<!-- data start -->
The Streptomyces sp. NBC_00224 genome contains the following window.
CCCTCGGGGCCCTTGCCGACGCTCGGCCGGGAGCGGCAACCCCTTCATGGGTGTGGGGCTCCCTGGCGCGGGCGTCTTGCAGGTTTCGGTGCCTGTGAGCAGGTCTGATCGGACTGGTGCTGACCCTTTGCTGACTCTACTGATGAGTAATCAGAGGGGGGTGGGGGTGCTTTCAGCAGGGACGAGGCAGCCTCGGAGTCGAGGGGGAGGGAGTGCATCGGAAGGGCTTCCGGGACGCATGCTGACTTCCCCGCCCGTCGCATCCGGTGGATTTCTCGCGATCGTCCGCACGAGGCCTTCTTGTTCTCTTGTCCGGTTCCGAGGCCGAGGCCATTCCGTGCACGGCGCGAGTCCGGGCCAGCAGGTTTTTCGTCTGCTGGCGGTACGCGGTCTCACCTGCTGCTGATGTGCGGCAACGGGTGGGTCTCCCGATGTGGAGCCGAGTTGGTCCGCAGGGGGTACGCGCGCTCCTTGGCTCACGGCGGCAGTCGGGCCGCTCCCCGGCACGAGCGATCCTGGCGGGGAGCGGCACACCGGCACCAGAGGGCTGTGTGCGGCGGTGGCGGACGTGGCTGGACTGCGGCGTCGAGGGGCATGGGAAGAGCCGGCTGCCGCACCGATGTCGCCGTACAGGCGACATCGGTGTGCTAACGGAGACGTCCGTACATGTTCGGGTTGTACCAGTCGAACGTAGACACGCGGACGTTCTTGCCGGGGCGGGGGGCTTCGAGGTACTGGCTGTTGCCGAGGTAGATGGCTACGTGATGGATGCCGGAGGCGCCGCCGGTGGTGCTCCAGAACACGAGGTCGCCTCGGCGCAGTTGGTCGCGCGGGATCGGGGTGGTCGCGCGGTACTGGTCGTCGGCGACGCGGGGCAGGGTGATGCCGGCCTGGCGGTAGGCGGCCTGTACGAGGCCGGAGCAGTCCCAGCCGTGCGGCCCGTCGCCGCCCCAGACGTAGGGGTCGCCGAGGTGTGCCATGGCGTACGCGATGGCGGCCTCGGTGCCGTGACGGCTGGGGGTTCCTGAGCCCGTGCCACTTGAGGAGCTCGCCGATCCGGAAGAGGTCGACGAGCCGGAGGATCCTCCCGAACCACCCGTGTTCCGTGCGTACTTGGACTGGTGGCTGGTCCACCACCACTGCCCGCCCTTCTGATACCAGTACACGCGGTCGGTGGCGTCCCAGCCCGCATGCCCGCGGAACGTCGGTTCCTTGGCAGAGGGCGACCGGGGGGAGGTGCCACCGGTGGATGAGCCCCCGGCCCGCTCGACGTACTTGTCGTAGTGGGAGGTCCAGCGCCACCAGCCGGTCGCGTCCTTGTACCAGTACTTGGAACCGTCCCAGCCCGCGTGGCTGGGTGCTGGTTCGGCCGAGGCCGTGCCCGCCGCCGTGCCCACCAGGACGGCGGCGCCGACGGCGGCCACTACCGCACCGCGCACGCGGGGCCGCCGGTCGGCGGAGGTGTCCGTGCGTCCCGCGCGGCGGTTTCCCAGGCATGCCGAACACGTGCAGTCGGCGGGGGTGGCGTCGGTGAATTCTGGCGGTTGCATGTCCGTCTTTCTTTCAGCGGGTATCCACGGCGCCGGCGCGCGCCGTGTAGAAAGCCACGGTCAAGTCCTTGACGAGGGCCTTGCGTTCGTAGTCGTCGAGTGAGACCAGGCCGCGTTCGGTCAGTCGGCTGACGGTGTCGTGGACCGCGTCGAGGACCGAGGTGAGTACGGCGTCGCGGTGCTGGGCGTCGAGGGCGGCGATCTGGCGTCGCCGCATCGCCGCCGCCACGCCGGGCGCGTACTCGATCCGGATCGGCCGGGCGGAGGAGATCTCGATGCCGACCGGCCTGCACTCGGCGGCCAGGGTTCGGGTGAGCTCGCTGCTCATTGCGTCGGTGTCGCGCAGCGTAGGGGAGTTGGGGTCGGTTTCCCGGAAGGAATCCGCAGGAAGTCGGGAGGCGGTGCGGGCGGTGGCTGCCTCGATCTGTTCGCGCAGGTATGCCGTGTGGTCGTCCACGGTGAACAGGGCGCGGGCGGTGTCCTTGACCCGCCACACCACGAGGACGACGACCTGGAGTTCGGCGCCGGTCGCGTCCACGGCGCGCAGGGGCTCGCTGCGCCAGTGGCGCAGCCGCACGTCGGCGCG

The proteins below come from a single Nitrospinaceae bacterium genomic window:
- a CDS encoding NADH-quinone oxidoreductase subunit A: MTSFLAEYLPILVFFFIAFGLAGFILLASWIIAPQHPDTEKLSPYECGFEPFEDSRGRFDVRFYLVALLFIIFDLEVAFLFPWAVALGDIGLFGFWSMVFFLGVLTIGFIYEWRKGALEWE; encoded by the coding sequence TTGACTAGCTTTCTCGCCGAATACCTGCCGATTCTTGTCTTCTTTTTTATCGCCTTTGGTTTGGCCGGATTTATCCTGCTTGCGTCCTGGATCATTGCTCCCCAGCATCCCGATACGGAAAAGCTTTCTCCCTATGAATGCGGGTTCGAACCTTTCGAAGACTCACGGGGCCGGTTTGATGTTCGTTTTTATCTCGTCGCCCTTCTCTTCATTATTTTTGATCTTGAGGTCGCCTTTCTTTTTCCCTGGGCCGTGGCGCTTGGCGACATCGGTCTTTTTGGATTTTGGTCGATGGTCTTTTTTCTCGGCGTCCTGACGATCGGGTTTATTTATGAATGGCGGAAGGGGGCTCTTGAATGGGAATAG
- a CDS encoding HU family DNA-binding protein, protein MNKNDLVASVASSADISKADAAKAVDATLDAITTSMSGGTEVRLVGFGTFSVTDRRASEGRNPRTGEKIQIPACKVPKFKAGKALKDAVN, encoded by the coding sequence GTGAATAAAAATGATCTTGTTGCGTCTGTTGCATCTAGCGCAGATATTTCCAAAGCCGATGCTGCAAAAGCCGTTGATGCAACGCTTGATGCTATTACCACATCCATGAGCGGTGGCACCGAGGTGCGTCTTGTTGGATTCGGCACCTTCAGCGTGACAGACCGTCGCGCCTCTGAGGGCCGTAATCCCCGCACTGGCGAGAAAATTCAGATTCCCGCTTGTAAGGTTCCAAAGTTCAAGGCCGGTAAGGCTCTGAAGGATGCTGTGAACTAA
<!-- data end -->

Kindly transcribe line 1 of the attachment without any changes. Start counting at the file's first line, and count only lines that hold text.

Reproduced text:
The Streptomyces sp. NBC_00224 genome contains the following window.